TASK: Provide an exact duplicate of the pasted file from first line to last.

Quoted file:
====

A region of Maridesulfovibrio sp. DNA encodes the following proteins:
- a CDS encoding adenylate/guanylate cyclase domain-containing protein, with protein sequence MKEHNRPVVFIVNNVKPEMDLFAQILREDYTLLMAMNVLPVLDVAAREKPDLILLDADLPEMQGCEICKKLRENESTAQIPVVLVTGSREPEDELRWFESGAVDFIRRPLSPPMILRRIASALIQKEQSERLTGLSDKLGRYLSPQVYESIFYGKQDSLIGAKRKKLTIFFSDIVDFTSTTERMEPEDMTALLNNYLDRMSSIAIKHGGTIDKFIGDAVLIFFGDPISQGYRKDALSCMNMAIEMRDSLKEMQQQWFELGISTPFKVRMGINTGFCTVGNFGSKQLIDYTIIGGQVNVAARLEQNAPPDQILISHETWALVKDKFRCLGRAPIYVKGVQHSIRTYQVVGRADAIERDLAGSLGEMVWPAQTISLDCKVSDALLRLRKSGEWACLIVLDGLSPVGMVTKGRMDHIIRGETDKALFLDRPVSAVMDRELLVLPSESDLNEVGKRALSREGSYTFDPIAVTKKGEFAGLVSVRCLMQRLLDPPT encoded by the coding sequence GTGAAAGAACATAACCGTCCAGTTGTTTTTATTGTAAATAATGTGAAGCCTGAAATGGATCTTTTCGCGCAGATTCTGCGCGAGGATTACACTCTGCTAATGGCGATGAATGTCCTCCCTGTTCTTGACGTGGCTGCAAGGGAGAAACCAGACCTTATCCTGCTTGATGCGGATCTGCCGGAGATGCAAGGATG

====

A region of Maridesulfovibrio sp. DNA encodes the following proteins:
- a CDS encoding adenylate/guanylate cyclase domain-containing protein, with protein sequence MKEHNRPVVFIVNNVKPEMDLFAQILREDYTLLMAMNVLPVLDVAAREKPDLILLDADLPEMQGCEICKKLRENESTAQIPVVLVTGSREPEDELRWFESGAVDFIRRPLSPPMILRRIASALIQKEQSERLTGLSDKLGRYLSPQVYESIFYGKQDSLIGAKRKKLTIFFSDIVDFTSTTERMEPEDMTALLNNYLDRMSSIAIKHGGTIDKFIGDAVLIFFGDPISQGYRKDALSCMNMAIEMRDSLKEMQQQWFELGISTPFKVRMGINTGFCTVGNFGSKQLIDYTIIGGQVNVAARLEQNAPPDQILISHETWALVKDKFRCLGRAPIYVKGVQHSIRTYQVVGRADAIERDLAGSLGEMVWPAQTISLDCKVSDALLRLRKSGEWACLIVLDGLSPVGMVTKGRMDHIIRGETDKALFLDRPVSAVMDRELLVLPSESDLNEVGKRALSREGSYTFDPIAVTKKGEFAGLVSVRCLMQRLLDPPT encoded by the coding sequence GTGAAAGAACATAACCGTCCAGTTGTTTTTATTGTAAATAATGTGAAGCCTGAAATGGATCTTTTCGCGCAGATTCTGCGCGAGGATTACACTCTGCTAATGGCGATGAATGTCCTCCCTGTTCTTGACGTGGCTGCAAGGGAGAAACCAGACCTTATCCTGCTTGATGCGGATCTGCCGGAGATGCAAGGATG